The Science Behind Cleaning with Vinegar
Distilled white vinegar is made from acetic acid and water. When combined with the sodium bicarbonate in baking soda you get a fizzy chemical reaction. This may be fun and exciting, but it isn't actually helping you clean! After the foaming action, you are left with water and a small amount of sodium acetate salt; the bubbles are carbon dioxide escaping into the air. If you don’t have the exact perfect ratio of vinegar and baking soda, the water will have some acid or alkaline left in. That mild acid or alkaline solution, the physical blotting that is usually recommended, along with the placebo effect from the foaming action, and people think it works.
Vinegar, Straight Up
When using vinegar as a cleanser, it is best to use white distilled vinegar. This is partly because you don't want any color from the vinegar to stain what you are trying to clean. Also, because white distilled vinegar is made in a lab, instead of by natural fermentation like other culinary vinegars, the strength will be more consistent. A 50/50 solution of white distilled vinegar and water can be used to clean many surfaces in your home. Spray on windows and wipe off with newspaper for a streak free shine. This cleanser will work great on most hard surfaces in your kitchen and bathroom. However, do not use vinegar on hardwood floors, wax floors, granite/marble countertops, or egg spills (it will scramble the egg). It is a great rinse for fruits and veggies because it is a mild disinfectant. You can also soak a well used loofah sponge in the cleaning solution to dissolve soap residue.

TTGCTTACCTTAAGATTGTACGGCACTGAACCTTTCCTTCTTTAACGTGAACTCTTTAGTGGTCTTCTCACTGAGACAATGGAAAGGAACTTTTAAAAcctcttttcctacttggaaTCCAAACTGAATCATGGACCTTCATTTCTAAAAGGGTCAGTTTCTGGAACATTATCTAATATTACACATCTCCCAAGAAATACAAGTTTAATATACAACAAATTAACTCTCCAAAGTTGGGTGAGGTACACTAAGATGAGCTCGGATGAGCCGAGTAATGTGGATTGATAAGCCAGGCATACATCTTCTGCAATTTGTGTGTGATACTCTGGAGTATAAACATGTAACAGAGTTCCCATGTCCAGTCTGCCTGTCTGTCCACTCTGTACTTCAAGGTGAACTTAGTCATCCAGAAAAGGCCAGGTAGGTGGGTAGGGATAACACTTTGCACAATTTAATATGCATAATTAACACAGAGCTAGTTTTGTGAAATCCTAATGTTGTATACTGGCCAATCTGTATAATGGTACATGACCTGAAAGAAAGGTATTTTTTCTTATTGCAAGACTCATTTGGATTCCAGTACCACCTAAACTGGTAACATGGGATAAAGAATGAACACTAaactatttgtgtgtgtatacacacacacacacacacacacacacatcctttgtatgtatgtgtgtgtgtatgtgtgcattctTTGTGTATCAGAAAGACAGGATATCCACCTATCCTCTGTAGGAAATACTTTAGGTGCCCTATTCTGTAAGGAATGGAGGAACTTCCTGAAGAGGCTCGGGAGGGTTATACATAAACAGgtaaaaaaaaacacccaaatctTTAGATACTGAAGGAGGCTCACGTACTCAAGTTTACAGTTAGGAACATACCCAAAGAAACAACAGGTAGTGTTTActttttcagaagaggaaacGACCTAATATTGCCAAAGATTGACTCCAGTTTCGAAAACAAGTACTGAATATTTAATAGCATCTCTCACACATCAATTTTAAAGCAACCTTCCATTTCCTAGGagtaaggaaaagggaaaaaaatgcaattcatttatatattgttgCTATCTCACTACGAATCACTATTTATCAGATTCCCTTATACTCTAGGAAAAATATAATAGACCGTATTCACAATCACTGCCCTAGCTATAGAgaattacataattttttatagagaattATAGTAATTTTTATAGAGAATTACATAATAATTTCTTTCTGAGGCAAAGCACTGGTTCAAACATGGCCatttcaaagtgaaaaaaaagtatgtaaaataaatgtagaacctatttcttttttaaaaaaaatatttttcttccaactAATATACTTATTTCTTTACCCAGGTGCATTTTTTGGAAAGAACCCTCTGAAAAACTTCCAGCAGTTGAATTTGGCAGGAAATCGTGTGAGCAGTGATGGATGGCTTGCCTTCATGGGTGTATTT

Vinegar On Your Carpet
It is usually not a good idea to use vinegar to clean your carpet. If you have a natural fiber carpet the vinegar could cause serious and permanent damage. Most soiling in your carpet is acidic, and so a commercial alkaline cleaning will be the best choice. Pet urine has both uric acid and alkaline crystals, so it is especially best left to professionals. Adding too much liquid to a pet stain can cause it to soak in deeper to your carpet, pad, and even into your subfloor. If you have a hard water stain, like salty winter brine from snowy boots, you might want to try the vinegar solution to break down the calcium and other minerals. If your carpet has a build-up of soap in it from improper cleaning technique, you may want to try the vinegar solution. In both of these special cases, only if you know your carpet is NOT a natural material. Often times, simply removing surface dirt with a vacuum or brush, spraying a little water, and blotting from the outside in is the best way to treat common carpet spots. The technique is more important than the product, but you don't want to use products that will damage your carpet.